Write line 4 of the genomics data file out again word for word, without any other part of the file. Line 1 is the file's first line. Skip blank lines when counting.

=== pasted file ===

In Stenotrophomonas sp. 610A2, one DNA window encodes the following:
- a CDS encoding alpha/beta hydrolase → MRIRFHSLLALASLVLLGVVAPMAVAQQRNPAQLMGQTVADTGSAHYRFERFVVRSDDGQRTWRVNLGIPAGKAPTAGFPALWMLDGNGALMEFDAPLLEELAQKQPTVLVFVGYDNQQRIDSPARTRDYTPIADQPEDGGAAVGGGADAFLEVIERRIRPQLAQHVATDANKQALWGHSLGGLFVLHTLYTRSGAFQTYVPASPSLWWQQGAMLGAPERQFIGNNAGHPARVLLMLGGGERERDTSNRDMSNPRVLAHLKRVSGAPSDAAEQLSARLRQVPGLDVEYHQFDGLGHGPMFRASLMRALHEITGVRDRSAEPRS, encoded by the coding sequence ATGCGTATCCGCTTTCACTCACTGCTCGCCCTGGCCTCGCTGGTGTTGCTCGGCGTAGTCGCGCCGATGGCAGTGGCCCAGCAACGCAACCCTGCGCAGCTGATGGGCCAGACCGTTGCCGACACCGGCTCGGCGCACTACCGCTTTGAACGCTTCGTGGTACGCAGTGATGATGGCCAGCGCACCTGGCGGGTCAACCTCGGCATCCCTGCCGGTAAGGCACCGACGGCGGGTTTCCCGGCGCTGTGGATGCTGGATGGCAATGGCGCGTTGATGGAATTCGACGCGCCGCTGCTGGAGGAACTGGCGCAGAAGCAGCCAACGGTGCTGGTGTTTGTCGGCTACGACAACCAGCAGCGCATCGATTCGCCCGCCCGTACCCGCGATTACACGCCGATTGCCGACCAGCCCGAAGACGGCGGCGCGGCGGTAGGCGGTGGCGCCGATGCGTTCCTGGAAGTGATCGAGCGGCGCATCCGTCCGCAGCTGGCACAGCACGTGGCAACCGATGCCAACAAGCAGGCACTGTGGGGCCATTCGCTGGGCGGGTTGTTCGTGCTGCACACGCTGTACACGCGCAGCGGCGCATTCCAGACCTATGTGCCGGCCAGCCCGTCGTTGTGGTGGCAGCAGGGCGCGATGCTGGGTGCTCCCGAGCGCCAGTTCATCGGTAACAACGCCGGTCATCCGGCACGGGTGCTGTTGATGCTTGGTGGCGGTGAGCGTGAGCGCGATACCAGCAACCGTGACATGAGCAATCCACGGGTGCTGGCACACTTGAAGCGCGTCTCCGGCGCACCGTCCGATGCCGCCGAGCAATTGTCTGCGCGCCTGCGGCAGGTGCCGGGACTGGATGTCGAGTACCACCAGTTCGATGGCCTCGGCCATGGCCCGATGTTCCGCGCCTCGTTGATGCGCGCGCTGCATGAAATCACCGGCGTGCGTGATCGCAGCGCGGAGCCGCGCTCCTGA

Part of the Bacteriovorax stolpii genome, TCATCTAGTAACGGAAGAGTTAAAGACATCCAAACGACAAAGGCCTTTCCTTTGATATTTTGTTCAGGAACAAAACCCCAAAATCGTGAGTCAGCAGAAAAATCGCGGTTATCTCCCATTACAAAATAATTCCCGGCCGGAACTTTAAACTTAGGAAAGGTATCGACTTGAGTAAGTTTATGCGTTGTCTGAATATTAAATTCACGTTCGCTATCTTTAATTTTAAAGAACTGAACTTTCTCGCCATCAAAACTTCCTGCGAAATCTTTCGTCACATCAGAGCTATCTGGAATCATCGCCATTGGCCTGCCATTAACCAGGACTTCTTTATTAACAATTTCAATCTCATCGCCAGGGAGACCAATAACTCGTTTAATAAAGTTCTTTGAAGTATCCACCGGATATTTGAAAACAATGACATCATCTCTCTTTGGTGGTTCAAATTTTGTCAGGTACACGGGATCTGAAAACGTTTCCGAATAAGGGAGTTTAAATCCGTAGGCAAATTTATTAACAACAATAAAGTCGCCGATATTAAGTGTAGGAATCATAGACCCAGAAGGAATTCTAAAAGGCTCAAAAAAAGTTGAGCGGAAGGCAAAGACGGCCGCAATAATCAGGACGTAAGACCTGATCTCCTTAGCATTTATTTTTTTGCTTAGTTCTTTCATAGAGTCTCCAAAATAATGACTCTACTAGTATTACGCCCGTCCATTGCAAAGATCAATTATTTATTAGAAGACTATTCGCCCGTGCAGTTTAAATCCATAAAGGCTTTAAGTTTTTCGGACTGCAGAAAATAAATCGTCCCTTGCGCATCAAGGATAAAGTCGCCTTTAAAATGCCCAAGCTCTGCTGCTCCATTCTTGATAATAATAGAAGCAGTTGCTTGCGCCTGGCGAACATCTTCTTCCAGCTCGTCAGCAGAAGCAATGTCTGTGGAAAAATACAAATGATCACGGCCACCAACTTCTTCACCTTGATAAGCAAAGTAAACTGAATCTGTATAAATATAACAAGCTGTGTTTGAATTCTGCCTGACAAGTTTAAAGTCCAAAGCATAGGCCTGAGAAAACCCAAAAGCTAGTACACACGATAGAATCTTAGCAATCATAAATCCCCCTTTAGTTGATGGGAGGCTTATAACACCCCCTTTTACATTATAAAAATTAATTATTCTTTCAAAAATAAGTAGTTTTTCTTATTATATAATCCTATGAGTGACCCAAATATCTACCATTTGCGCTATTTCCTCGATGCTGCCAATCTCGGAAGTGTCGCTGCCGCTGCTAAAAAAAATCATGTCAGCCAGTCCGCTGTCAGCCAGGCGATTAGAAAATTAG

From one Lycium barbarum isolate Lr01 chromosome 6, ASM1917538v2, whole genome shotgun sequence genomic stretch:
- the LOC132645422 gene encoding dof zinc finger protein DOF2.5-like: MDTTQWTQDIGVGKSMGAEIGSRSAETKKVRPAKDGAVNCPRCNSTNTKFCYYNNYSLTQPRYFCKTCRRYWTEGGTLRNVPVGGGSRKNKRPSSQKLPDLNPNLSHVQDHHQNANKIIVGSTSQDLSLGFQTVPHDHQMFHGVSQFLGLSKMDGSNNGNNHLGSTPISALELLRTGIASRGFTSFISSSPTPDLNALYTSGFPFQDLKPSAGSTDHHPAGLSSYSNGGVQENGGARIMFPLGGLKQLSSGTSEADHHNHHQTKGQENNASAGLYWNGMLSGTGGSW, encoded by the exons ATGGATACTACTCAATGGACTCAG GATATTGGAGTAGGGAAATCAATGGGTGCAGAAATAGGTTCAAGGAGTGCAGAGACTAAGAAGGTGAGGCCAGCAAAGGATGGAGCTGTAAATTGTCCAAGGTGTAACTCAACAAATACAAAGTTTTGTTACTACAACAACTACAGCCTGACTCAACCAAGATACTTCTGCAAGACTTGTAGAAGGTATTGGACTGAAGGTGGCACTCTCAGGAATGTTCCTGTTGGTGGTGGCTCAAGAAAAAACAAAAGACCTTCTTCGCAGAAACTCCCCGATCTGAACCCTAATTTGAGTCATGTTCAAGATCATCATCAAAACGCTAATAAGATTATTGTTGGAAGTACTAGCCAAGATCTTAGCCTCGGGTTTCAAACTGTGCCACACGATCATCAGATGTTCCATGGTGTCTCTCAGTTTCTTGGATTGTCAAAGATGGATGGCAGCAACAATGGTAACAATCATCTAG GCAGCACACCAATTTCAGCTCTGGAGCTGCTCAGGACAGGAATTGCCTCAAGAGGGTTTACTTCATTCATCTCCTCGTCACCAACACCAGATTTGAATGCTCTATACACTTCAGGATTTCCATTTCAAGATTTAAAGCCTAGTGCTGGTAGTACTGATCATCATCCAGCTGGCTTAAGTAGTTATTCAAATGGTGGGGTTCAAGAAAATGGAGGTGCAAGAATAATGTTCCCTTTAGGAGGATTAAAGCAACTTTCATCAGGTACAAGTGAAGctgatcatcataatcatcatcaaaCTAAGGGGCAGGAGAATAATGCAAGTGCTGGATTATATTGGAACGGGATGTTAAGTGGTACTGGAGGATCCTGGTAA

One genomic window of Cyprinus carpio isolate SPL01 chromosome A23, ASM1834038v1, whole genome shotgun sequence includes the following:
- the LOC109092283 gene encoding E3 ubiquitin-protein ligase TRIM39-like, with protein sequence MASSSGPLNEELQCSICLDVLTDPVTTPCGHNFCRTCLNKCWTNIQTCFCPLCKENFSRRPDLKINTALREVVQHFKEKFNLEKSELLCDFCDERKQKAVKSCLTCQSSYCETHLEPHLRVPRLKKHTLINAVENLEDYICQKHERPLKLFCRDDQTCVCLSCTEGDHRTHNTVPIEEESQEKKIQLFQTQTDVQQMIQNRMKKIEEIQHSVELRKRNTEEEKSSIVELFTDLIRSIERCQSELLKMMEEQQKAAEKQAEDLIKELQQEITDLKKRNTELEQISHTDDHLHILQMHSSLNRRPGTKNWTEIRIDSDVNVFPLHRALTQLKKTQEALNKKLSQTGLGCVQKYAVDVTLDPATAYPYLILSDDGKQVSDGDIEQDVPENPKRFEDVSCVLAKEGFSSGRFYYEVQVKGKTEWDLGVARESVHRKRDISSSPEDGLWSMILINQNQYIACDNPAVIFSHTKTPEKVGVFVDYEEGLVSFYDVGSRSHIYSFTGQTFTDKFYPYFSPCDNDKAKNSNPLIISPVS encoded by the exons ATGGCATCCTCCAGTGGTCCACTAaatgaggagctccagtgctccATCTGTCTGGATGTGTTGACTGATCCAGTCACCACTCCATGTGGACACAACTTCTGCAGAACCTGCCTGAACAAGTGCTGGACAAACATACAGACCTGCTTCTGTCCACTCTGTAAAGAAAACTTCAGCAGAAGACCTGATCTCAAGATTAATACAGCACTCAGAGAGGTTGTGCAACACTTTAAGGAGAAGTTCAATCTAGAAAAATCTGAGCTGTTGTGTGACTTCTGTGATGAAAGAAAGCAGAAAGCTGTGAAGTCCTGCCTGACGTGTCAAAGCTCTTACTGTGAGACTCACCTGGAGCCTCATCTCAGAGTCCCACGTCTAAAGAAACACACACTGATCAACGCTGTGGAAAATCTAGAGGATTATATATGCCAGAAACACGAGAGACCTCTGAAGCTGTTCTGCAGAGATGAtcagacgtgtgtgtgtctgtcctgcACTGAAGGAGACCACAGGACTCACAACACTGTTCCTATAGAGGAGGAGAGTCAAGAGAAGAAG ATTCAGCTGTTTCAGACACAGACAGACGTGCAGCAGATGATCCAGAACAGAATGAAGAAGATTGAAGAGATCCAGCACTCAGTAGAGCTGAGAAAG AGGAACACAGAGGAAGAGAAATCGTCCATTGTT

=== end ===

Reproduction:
From one Lycium barbarum isolate Lr01 chromosome 6, ASM1917538v2, whole genome shotgun sequence genomic stretch: